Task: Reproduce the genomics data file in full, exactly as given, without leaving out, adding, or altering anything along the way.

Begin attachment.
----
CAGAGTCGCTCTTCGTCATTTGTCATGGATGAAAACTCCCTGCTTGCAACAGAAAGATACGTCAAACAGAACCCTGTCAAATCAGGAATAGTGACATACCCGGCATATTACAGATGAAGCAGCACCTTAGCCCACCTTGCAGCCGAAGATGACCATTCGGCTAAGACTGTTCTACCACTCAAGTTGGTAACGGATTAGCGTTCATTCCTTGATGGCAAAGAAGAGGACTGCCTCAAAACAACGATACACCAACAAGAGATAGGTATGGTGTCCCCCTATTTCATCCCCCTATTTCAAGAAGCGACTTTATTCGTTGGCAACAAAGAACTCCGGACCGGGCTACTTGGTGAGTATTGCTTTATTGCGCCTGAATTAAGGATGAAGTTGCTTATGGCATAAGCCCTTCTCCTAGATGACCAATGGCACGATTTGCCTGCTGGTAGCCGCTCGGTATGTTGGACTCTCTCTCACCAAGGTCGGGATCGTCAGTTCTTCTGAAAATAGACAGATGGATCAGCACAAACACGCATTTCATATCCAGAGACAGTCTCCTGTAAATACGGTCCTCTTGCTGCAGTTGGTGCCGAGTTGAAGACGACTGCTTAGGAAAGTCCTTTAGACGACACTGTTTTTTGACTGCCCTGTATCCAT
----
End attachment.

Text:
CAGAGTCGCTCTTCGTCATTTGTCATGGATGAAAACTCCCTGCTTGCAACAGAAAGATACGTCAAACAGAACCCTGTCAAATCAGGAATAGTGACATACCCGGCATATTACAGATGAAGCAGCACCTTAGCCCACCTTGCAGCCGAAGATGACCATTCGGCTAAGACTGTTCTACCACTCAAGTTGGTAACGGATTAGCGTTCATTCCTTGATGGCAAAGAAGAGGACTGCCTCAAAACAACGATACACCAACAAGAGATAGGTATGGTGTCCCCCTATTTCATCCCCCTATTTCAAGAAGCGACTTTATTCGTTGGCAACAAAGAACTCCGGACCGGGCTACTTGGTGAGTATTGCTTTATTGCGCCTGAATTAAGGATGAAGTTGCTTATGGCATAAGCCCTTCTCCTAGATGACCAATGGCACGATTTGCCTGCTGGTAGCCGCTCGGTATGTTGGACTCTCTCTCACCAAGGTCGGGATCGTCAGTTCTTCTGAAAATAGACAGATGGATCAGCACAAACACGCATTTCATATCCAGAGACAGTCTCCTGTAAATACGGTCCTCTTGCTGCAGTTGGTGCCGAGTTGAAGACGACTGCTTAGGAAAGTCCTTTAGACGACACTGTTTTTTGACTGCCCTGTATCCAT